Almost everyone is astonished at Trump’s victory. It is said that even Trump was astonished. And of course now everyone is explaining how it happened, although the explanations are different. And everyone is talking about the deep cleavages that the election created (or it reflected?) in the U.S. body politic.
I am not going to add one more such analysis to the long list I’m already tired of reading them. I just want to concentrate on two issues: What are the consequences of this victory of Trump (1) for the United States, and (2) for U.S. power in the rest of the world.
Internally, the results, no matter how you measure them, move the United States significantly to the right. It doesn’t matter that Trump actually lost the national popular vote. And it doesn’t matter that if a mere 70,000 votes in three states (something under 0.09% of the total vote cast) had been lacking to Trump, Hillary Clinton would have won.
What does matter is that the Republicans have gained what is called the trifecta – control of the Presidency, both Houses of Congress, and the Supreme Court. And while the Democrats might win back the Senate and even the Presidency in four or eight years, the Republicans will hold on to a Supreme Court majority for a very much longer time.
To be sure, the Republicans are divided on some important issues. This is apparent just one week after the elections. Trump has already begun to display his pragmatic side and therefore his priorities: more jobs, tax reduction (but certain kinds), and saving parts of the Affordable Care Act (Obamacare) that are widely popular. The Republican Establishment (a quite far right Establishment) has other priorities: destroying Medicaid and even Medicare, different kinds of tax reform, and rolling back social liberalism (such as abortion rights and gay marriage).
It remains to be seen if Trump can win against Paul Ryan (who is the key figure in the Congress-based rightwing), or Paul Ryan can push back Trump. The key figure in this struggle seems to be Vice-President Mike Pence, who has positioned himself remarkably as the real number two in the Presidential office (as had Dick Cheney).
Pence knows Congress well, is ideologically close to Paul Ryan, but politically loyal to Trump. It was he that chose Reince Priebus as Chief of Staff for Trump, preferring him to Steve Bannon. Priebus stands for uniting the Republicans, while Bannon stands for attacking Republicans who are less than 100% loyalists to an ultra-rightwing message. While Bannon got a consolation prize as an inside counselor, it is doubtful that he will have any real power.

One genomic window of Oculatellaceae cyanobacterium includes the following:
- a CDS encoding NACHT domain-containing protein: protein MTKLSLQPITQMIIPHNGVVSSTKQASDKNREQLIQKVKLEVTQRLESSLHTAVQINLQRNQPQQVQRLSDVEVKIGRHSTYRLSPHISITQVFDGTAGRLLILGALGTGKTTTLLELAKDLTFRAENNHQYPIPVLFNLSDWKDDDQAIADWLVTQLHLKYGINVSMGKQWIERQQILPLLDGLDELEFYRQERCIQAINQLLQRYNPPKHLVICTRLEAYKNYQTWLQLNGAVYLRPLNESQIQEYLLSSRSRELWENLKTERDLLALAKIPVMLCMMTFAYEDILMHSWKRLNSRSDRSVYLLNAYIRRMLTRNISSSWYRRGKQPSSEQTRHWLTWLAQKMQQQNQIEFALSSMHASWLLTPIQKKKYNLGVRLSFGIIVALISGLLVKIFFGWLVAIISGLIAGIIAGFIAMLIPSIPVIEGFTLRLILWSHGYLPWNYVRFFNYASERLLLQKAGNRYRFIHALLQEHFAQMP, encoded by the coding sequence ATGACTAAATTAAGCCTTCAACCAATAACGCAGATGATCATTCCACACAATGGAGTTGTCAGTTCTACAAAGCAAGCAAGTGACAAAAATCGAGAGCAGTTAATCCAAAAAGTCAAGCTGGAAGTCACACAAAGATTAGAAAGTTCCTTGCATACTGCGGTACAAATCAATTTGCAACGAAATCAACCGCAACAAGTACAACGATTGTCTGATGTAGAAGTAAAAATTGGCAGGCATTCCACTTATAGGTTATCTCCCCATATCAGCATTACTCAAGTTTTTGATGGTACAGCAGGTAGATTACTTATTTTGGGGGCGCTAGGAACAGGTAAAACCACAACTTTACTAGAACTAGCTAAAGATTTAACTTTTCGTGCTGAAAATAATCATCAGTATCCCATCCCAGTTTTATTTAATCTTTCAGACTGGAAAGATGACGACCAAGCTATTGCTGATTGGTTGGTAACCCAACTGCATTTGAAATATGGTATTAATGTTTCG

However this intra-Republican struggle turns out, it is still the case that U.S. politics are now significantly further to the right. Perhaps the Democratic Party will reorganize as a more leftwing, more populist movement, and be able to contest the Republicans in future elections. That too remains to be seen. But Trump’s electoral victory is a reality and an achievement.
Let us now turn from the internal arena in which Trump has won and has real power to the external arena (the rest of the world) in which he has virtually none. He used the campaign slogan “make America great again.” What he said time and time again was that, if he were president, he would ensure that other countries respected (that is, obeyed) the United States. In effect, he alluded to a past in which the United States was “great” and said that he would recover that past.
The problem is very simple. Neither he nor any other president – be it Hillary Clinton or Barack Obama or for that matter Ronald Reagan – can do very much about the advanced decline of the erstwhile hegemonic power. Yes, the United States once ruled the roost, more or less between 1945 and circa 1970. But ever since then, it has been steadily declining in its ability to get other countries to follow its lead and to do what the United States wanted.
The decline is structural and not something within the power of an American president to stem. Of course, the United States remains an incredibly powerful military force. If it misuses this military power, it can do much damage to the world. Obama was very sensitive to this potential harm, which accounts for all his hesitancies. And Trump was accused throughout the electoral campaign of not understanding this and therefore being a dangerous wielder of U.S. military power.
But while doing harm is quite possible, doing what the U.S. government might define as good seems virtually beyond the power of the United States. No one, and I mean no one, will follow today the lead of the United States if it thinks its own interests are being ignored. This is true not only of China, Russia, Iran, and of course North Korea. It is true as well of Japan and South Korea, India and Pakistan, Saudi Arabia and Turkey, France and Germany, Poland and the Baltic states, and our erstwhile special allies like Israel, Great Britain, and Canada.
I am fairly sure that Trump does not yet realize this. He will boast about the easy victories, like ending trade pacts. He will use this to prove the wisdom of his aggressive stance. But let him try to do something about Syria – anything – and he will soon be disabused of his power. He is most unlikely to retreat on the new relationship with Cuba. And he may come to realize that he should not undo the Iran agreement. As for China, the Chinese seem to think that they can make better arrangements with Trump than they would have been able to do with Clinton.
So, a more rightwing United States in a more chaotic world-system, with protectionism the major theme of most countries and an economic squeeze on the majority of the world’s population. And is it over? By no means, neither in the United States, nor in the world-system. It’s a continuing struggle about the direction in which the future world-system (or systems) should and will be heading.